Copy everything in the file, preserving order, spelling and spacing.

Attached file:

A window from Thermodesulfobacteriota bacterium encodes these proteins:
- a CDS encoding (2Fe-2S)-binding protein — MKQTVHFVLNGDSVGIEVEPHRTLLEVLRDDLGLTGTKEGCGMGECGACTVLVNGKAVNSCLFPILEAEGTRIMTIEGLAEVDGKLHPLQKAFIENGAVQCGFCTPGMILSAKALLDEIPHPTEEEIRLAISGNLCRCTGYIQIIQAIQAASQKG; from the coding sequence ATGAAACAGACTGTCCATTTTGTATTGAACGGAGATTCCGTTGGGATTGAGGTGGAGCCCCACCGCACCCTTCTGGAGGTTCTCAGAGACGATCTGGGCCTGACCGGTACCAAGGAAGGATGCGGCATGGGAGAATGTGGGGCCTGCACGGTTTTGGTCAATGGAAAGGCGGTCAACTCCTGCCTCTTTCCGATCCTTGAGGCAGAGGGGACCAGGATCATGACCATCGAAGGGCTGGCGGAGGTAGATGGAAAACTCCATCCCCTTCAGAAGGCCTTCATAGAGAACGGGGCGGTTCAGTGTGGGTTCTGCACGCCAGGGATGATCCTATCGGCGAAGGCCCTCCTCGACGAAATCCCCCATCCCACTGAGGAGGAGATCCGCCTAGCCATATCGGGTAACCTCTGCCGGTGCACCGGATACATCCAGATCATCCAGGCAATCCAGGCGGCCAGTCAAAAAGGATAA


A window from Thermodesulfobacteriota bacterium encodes these proteins:
- a CDS encoding (2Fe-2S)-binding protein — MKQTVHFVLNGDSVGIEVEPHRTLLEVLRDDLGLTGTKEGCGMGECGACTVLVNGKAVNSCLFPILEAEGTRIMTIEGLAEVDGKLHPLQKAFIENGAVQCGFCTPGMILSAKALLDEIPHPTEEEIRLAISGNLCRCTGYIQIIQAIQAASQKG; from the coding sequence ATGAAACAGACTGTCCATTTTGTATTGAACGGAGATTCCGTTGGGATTGAGGTGGAGCCCCACCGCACCCTTCTGGAGGTTCTCAGAGACGATCTGGGCCTGACCGGTACCAAGGAAGGATGCGGCATGGGAGAATGTGGGGCCTGCACGGTTTTGGTCAATGGAAAGGCGGTCAACTCCTGCCTCTTTCCGATCCTTGAGGCAGAGGGGACCAGGATCATGACCATCGAAGGGCTGGCGGAGGTAGATGGAAAACTCCATCCCCTTCAGAAGGCCTTCATAGAGAACGGGGCGGTTCAGTGTGGGTTCTGCACGCCAGGGATGATCCTATCGGCGAAGGCCCTCCTCGACGAAATCCCCCATCCCACTGAGGAGGAGATCCGCCTAGCCATATCGGGTAACCTCTGCCGGTGCACCGGATACATCCAGATCATCCAGGCAATCCAGGCGGCCAGTCAAAAAGGATAA